Chronic obstructive pulmonary disease (COPD) is the name for a collection of lung diseases including chronic bronchitis, emphysema and chronic obstructive airways disease. People with COPD have trouble breathing in and out. This is referred to as airflow obstruction.
Breathing difficulties are caused by long-term damage to the lungs, usually because of smoking.
HSE - COPD Guide to the symptoms, diagnosis, treatment and risks of COPD from the HSE
Quit.ie QUIT is a HSE health education campaign aimed at encouraging smokers to quit. We want to reduce the numbers of smokers in Ireland and reduce the level of illness and deaths caused by tobacco use. The campaign is based on a fact that is not well known among the public. That fact is that 1 in every 2 smokers will die of a tobacco related disease.
Diabetes is a long-term (chronic) condition caused by too much glucose (sugar) in the blood. It is also known as diabetes mellitus. There are two types of diabetes - type 1 and type 2.
In the absence of a register of people who have diabetes no-one can be entirely sure how many people In Ireland live with diabetes; the Institute of Public Health’s report Making Diabetes Count (2007) estimated that there were about 143,000 people with diabetes in Ireland (based on in 2005 figures) and predicted that this number would increase by 37%, to 194,000 people, by 2015.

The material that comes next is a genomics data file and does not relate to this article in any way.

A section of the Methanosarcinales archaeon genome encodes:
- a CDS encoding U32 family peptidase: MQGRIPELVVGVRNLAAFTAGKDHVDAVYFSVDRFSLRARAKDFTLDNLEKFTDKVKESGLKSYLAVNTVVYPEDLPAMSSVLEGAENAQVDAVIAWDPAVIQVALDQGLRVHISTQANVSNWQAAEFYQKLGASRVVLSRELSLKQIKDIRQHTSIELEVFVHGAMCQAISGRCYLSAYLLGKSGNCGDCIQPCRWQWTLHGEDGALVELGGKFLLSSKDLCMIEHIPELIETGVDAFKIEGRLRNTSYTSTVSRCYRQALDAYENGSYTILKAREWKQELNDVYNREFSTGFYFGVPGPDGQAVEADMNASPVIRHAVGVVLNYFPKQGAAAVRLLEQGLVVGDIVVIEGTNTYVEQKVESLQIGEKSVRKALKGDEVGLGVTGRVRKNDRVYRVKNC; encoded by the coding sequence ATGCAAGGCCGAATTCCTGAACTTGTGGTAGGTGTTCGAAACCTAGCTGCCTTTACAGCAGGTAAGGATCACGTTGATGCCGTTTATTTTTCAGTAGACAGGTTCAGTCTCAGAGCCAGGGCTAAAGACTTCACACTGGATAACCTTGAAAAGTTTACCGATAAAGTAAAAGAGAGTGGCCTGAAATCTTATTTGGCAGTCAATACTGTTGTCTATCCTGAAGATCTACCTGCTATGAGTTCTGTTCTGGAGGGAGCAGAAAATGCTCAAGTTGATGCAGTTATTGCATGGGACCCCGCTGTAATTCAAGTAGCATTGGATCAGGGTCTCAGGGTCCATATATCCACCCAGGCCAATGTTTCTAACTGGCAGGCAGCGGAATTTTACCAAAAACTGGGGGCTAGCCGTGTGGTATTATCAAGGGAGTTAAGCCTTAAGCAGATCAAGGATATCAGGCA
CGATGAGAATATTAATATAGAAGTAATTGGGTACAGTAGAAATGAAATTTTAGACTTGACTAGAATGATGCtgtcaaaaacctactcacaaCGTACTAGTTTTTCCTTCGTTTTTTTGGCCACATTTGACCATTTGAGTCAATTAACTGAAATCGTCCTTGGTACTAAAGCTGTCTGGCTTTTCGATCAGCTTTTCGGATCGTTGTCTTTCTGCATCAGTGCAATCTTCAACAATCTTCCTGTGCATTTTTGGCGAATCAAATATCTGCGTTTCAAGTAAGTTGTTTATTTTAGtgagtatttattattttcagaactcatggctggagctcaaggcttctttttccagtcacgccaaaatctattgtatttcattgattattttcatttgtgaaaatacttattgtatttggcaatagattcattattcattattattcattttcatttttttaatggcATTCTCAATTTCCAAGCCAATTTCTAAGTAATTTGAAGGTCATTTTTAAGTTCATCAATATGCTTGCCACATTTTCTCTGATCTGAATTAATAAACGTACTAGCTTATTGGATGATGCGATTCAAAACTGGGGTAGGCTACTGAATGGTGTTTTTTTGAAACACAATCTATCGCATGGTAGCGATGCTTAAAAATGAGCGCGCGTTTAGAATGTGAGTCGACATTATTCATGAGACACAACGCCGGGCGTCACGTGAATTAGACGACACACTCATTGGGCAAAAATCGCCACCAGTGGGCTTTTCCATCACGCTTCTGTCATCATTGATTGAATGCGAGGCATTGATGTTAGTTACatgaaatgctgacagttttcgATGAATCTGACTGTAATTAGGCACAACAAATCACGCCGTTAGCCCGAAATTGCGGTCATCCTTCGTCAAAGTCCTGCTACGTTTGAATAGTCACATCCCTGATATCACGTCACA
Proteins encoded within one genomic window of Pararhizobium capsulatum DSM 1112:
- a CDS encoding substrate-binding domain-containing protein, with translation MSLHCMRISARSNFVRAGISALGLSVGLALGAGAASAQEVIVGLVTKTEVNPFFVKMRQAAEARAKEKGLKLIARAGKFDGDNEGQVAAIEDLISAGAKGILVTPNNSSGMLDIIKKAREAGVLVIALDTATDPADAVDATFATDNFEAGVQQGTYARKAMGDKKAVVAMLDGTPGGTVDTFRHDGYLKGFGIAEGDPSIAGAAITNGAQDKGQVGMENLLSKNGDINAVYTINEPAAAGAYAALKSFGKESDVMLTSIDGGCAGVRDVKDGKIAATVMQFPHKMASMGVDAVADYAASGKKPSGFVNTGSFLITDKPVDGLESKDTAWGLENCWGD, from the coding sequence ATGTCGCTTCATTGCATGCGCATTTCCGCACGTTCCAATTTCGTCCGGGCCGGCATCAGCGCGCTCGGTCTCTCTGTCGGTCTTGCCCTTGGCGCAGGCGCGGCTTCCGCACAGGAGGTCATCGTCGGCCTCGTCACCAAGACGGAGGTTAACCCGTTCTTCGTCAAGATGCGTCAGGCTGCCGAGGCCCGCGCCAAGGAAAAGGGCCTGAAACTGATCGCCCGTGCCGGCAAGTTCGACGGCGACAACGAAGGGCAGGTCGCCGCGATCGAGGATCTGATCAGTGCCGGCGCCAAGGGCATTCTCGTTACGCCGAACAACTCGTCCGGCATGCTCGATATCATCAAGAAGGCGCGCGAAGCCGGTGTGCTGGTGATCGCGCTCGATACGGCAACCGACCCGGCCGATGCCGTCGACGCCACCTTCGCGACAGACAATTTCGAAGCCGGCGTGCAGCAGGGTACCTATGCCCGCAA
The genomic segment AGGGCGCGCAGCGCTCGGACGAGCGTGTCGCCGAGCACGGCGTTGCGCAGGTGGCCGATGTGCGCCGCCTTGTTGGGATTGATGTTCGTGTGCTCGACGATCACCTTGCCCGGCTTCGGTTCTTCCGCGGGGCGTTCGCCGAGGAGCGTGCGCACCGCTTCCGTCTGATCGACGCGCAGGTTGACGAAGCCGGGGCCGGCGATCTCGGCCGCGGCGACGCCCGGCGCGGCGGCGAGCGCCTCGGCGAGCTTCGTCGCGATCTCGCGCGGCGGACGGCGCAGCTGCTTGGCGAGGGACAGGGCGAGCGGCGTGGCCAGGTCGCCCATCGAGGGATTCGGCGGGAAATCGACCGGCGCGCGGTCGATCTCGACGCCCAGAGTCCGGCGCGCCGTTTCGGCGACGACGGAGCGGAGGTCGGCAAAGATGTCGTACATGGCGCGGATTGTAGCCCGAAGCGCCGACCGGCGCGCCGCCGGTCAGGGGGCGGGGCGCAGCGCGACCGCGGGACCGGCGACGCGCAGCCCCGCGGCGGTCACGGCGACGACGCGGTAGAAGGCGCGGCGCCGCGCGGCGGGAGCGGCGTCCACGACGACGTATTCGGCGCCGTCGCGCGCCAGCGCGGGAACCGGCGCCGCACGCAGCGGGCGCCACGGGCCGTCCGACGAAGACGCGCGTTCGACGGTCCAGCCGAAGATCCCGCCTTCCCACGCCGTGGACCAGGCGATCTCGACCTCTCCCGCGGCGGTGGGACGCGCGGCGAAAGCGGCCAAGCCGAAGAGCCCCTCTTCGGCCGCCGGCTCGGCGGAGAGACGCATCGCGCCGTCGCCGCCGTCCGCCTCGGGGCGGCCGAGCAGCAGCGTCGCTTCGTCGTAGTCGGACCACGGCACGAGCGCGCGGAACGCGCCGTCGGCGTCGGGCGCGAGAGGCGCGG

More than three-quarters of people with diabetes have type 2 diabetes mellitus. This used to be known as non-insulin dependent diabetes mellitus (NIDDM) or maturity-onset diabetes mellitus. The number of people with type 2 diabetes is rapidly increasing as it commoner in the overweight and obese, which is itself a growing problem.
The remainder have type 1 diabetes mellitus, which used to be known as insulin-dependent diabetes mellitus.
It's recognised that the sooner the blood sugar levels are brought under control, the better the long term prospects of preventing damage. Lifestyle advice about diet, weight management and regular activity is the first step.
Type 1 diabetes will require immediate insulin therapy, Type 2 diabetes will first be managed with a drug called Metformin, if lifestyle changes alone aren't effective. There are now several other drugs used in type 2 diabetes, although eventually some type 2 diabetics will need insulin therapy as it's a progressive disease
There is further information and education on the Diabetes UK Video Site
Diabetes Ireland Diabetes Ireland works to provide a quality service in improving the lives of people affected by diabetes, and working with others to prevent and cure diabetes.
HSE - DiabetesAn introduction to both type 1 and type 2 diabetes - the symptoms, cause, diagnosis and treatment.